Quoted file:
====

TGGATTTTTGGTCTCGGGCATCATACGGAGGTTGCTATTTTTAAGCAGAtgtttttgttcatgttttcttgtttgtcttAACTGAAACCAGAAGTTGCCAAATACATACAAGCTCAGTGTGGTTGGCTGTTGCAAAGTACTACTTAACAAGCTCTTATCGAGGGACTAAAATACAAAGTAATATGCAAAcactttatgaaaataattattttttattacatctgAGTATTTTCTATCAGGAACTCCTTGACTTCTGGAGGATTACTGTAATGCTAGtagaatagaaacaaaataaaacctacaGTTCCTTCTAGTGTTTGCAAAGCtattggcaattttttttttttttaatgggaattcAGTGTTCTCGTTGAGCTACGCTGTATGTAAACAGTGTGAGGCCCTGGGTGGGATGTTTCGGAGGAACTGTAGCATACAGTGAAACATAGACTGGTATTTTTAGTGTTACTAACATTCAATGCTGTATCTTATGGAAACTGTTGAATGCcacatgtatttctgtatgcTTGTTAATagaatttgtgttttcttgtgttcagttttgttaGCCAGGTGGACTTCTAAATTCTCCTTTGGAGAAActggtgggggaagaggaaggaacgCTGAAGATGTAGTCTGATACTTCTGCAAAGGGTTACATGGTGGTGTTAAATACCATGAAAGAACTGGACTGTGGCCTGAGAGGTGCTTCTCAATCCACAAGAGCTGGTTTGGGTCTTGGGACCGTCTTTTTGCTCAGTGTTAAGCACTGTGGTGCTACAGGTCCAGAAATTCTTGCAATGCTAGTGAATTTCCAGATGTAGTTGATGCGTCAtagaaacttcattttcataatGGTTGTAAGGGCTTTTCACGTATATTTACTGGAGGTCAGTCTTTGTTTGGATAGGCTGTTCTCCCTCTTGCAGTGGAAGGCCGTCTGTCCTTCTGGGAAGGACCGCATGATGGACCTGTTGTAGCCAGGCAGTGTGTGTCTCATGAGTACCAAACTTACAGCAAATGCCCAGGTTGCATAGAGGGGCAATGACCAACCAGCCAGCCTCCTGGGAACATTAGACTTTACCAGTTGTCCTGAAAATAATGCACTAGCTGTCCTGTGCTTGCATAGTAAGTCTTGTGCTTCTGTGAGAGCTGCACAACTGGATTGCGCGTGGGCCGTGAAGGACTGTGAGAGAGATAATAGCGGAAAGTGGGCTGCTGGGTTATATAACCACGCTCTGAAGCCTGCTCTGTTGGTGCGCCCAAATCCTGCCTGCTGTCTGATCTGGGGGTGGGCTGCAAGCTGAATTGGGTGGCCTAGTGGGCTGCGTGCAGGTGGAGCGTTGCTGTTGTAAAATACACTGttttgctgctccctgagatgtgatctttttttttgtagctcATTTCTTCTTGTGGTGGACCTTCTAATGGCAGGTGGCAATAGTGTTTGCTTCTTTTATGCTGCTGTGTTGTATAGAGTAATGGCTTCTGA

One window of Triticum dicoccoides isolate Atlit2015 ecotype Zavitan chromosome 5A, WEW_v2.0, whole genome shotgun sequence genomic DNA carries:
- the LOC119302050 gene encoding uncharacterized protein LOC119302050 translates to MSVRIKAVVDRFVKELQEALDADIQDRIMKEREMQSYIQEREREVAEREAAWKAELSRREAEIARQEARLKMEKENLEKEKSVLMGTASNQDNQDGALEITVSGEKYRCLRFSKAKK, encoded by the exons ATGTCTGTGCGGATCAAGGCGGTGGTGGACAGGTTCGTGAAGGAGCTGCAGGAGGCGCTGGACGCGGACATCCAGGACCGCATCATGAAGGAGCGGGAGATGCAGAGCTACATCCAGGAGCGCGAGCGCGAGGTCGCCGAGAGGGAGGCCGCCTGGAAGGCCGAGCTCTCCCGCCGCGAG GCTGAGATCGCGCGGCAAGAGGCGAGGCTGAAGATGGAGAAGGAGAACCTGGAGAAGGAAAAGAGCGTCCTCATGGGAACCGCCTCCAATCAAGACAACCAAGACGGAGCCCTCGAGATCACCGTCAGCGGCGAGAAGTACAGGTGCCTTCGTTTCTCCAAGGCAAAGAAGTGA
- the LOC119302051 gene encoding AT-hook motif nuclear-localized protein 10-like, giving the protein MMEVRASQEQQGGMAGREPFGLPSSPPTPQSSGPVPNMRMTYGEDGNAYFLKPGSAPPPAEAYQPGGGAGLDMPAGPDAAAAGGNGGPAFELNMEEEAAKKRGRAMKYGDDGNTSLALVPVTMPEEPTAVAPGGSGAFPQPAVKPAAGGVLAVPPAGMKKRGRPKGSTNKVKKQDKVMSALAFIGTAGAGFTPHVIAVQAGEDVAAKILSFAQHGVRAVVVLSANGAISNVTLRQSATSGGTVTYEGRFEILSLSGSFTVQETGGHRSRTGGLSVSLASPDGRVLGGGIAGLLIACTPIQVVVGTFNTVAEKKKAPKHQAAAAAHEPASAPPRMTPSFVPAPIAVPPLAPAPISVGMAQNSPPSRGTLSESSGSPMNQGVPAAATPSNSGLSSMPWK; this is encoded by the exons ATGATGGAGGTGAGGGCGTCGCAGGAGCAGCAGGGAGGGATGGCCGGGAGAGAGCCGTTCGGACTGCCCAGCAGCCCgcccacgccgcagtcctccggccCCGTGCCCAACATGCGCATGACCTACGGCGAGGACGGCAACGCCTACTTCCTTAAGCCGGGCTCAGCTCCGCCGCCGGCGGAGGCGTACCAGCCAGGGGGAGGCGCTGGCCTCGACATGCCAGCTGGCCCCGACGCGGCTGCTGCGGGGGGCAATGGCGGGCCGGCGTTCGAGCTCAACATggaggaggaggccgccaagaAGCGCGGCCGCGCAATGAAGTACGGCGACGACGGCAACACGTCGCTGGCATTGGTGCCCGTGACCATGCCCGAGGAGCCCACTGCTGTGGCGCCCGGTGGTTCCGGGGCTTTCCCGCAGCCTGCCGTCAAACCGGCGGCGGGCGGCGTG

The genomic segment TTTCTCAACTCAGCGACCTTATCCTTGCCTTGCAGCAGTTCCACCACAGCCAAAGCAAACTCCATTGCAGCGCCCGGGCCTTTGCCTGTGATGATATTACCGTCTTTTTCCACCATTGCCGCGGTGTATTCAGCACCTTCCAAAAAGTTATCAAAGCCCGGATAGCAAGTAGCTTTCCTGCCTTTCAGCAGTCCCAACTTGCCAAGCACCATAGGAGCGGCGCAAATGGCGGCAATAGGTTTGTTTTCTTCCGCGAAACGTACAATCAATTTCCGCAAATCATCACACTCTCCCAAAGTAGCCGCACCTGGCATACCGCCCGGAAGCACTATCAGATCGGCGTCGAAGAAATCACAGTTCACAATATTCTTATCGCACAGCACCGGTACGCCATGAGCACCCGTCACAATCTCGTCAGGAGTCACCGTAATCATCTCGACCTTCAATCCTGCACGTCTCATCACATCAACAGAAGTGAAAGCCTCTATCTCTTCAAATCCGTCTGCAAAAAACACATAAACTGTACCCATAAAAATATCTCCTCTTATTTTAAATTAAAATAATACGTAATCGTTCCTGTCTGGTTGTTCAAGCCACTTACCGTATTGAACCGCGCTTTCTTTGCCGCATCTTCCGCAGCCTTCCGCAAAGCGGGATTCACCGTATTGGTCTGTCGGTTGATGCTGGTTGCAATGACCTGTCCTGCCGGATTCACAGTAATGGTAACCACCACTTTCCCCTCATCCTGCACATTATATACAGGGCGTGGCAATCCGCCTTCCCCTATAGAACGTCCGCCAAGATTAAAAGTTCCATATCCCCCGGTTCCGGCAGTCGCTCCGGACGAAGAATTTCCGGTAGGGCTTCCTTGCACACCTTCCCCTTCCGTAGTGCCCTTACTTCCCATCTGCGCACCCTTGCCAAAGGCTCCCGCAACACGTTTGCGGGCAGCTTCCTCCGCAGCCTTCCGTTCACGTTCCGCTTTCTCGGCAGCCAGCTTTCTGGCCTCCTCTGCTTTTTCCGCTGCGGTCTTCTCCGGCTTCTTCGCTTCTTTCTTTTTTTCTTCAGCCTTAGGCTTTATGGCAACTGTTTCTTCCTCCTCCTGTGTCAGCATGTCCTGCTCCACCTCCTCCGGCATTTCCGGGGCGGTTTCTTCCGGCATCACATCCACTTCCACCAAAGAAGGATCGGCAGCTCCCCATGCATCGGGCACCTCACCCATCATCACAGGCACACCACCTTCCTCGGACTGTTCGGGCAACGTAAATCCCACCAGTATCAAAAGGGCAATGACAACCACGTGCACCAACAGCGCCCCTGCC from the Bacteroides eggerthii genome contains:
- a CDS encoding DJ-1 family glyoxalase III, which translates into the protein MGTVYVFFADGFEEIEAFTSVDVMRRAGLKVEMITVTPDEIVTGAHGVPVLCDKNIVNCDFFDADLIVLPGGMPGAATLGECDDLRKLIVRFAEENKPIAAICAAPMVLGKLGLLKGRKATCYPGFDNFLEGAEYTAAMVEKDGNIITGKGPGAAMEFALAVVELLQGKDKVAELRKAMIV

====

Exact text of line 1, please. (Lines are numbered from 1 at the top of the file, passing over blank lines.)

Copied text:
TGGATTTTTGGTCTCGGGCATCATACGGAGGTTGCTATTTTTAAGCAGAtgtttttgttcatgttttcttgtttgtcttAACTGAAACCAGAAGTTGCCAAATACATACAAGCTCAGTGTGGTTGGCTGTTGCAAAGTACTACTTAACAAGCTCTTATCGAGGGACTAAAATACAAAGTAATATGCAAAcactttatgaaaataattattttttattacatctgAGTATTTTCTATCAGGAACTCCTTGACTTCTGGAGGATTACTGTAATGCTAGtagaatagaaacaaaataaaacctacaGTTCCTTCTAGTGTTTGCAAAGCtattggcaattttttttttttttaatgggaattcAGTGTTCTCGTTGAGCTACGCTGTATGTAAACAGTGTGAGGCCCTGGGTGGGATGTTTCGGAGGAACTGTAGCATACAGTGAAACATAGACTGGTATTTTTAGTGTTACTAACATTCAATGCTGTATCTTATGGAAACTGTTGAATGCcacatgtatttctgtatgcTTGTTAATagaatttgtgttttcttgtgttcagttttgttaGCCAGGTGGACTTCTAAATTCTCCTTTGGAGAAActggtgggggaagaggaaggaacgCTGAAGATGTAGTCTGATACTTCTGCAAAGGGTTACATGGTGGTGTTAAATACCATGAAAGAACTGGACTGTGGCCTGAGAGGTGCTTCTCAATCCACAAGAGCTGGTTTGGGTCTTGGGACCGTCTTTTTGCTCAGTGTTAAGCACTGTGGTGCTACAGGTCCAGAAATTCTTGCAATGCTAGTGAATTTCCAGATGTAGTTGATGCGTCAtagaaacttcattttcataatGGTTGTAAGGGCTTTTCACGTATATTTACTGGAGGTCAGTCTTTGTTTGGATAGGCTGTTCTCCCTCTTGCAGTGGAAGGCCGTCTGTCCTTCTGGGAAGGACCGCATGATGGACCTGTTGTAGCCAGGCAGTGTGTGTCTCATGAGTACCAAACTTACAGCAAATGCCCAGGTTGCATAGAGGGGCAATGACCAACCAGCCAGCCTCCTGGGAACATTAGACTTTACCAGTTGTCCTGAAAATAATGCACTAGCTGTCCTGTGCTTGCATAGTAAGTCTTGTGCTTCTGTGAGAGCTGCACAACTGGATTGCGCGTGGGCCGTGAAGGACTGTGAGAGAGATAATAGCGGAAAGTGGGCTGCTGGGTTATATAACCACGCTCTGAAGCCTGCTCTGTTGGTGCGCCCAAATCCTGCCTGCTGTCTGATCTGGGGGTGGGCTGCAAGCTGAATTGGGTGGCCTAGTGGGCTGCGTGCAGGTGGAGCGTTGCTGTTGTAAAATACACTGttttgctgctccctgagatgtgatctttttttttgtagctcATTTCTTCTTGTGGTGGACCTTCTAATGGCAGGTGGCAATAGTGTTTGCTTCTTTTATGCTGCTGTGTTGTATAGAGTAATGGCTTCTGA